Orphaned grizzlies, brother and sister, Huck and Finley, were really going at it with each other. I think that they were just playing, but it was a roughhousing kind of play. They would chase each other back-and-forth and occasionally get up on their hind two legs and commence to wrestle, all the while biting at each other. In the end, having worn themselves out, they calmed down, but it was quite the sight while it lasted. Quite a crowd of people had gathered to watch.
The day before, we had gone to the gardens, which were almost completely empty, but there were more people at the zoo than I expected. Everyone was masked, except for the little kids, who had no concept of social distancing. We stayed outside and tried to social distance, so hopefully things will be alright.
Like with the gardens, it has been a year since we last visited the zoo. Unlike with the gardens not much seems to have changed in that year. All of the statues are still roped off, but all of the buildings were open. They swapped cages between the Snow Leopard and the Mountain Lions, giving the two Mountain Lions more room, while the sole Snow Leopard has to make do with less. That must have been a tricky exchange to pull off. The new lemur exhibit is taking shape and looks way more impressive from the inside the zoo than from outside, but there is still a lot of work yet to be done. All-in-all it was a nice visit.
We visited the gardens for the first time in a year. We have gone to the gardens’ Shaw Nature Reserve several times in this last year. It is less populated and wider open and felt safer. As it turns out on a weekday in February even the gardens are pretty empty. A lot had changed at the gardens. First off, the Ridgeway visitor’s center has been torn down. Although relatively new, it was deemed obsolete and unable to handle the expected greater visitor flow. So, the first thing to greet us on our visit was the sound of jackhammers. A new, smaller building is now serving as the garden’s temporary visitor’s center. It looks permanent though. So, I’m unsure what its eventual role will be. The new entrance fronts onto the Linnean House, a Henry Shaw era greenhouse that has been emptied out, except for some construction debris. Likewise, with the adjacent fountains, one of them had been boarded over. The Climatron was open, but we had decided to stay out of the buildings, as best we could. Besides with wearing masks our glasses were already fogging up. The home gardening center was closed due to another construction project, as were many of the smaller trails throughout the gardens, probably because of Covid. Even the fish food dispensers for the koi in the Japanese garden were boarded up. Amazingly, there were a few flowers out, Winter Aconite, Snowdrops and Witch Hazel, lots of Witch Hazel. To think that only a week ago the highs were in single digits.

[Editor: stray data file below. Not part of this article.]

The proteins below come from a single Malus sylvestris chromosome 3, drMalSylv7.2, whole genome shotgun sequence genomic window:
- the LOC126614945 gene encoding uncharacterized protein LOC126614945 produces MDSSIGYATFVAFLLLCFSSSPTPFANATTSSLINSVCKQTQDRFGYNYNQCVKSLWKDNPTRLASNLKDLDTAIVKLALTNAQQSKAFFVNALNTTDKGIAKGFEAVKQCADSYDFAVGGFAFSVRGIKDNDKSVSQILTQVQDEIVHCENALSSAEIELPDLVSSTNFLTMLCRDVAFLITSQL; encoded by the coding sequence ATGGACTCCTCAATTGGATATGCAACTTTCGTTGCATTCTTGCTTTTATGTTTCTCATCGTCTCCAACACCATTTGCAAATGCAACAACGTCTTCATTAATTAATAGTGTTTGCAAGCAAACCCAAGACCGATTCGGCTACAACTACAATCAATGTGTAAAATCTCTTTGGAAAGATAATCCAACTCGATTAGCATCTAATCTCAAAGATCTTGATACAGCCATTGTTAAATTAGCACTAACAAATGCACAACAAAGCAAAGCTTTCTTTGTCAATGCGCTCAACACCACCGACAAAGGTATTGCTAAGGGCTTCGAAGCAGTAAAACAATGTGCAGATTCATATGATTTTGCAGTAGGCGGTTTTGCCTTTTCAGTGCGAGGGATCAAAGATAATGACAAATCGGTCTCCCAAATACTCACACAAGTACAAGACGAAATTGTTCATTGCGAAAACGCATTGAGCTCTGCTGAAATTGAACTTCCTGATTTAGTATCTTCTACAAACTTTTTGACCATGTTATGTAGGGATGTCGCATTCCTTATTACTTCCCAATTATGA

We’ve walked in Forest Park twice this week, taking advantage of this week’s warmer weather. The first time, we parked the car in the southwest corner of the park and then walked around the zoo. On this stroll, we can peer through the various gates and occasionally see an animal or two. Yesterday, we parked near the Jewel Box and then toured the water features of the park. This ramble was a little bit muddy. People must be becoming satiated of the outdoors, after being cooped up by the cold, because there were surprisingly few people in the park. Part of our inspiration for walking in Forest Park came from a Google news article that announced that the park was named the best city park in the country.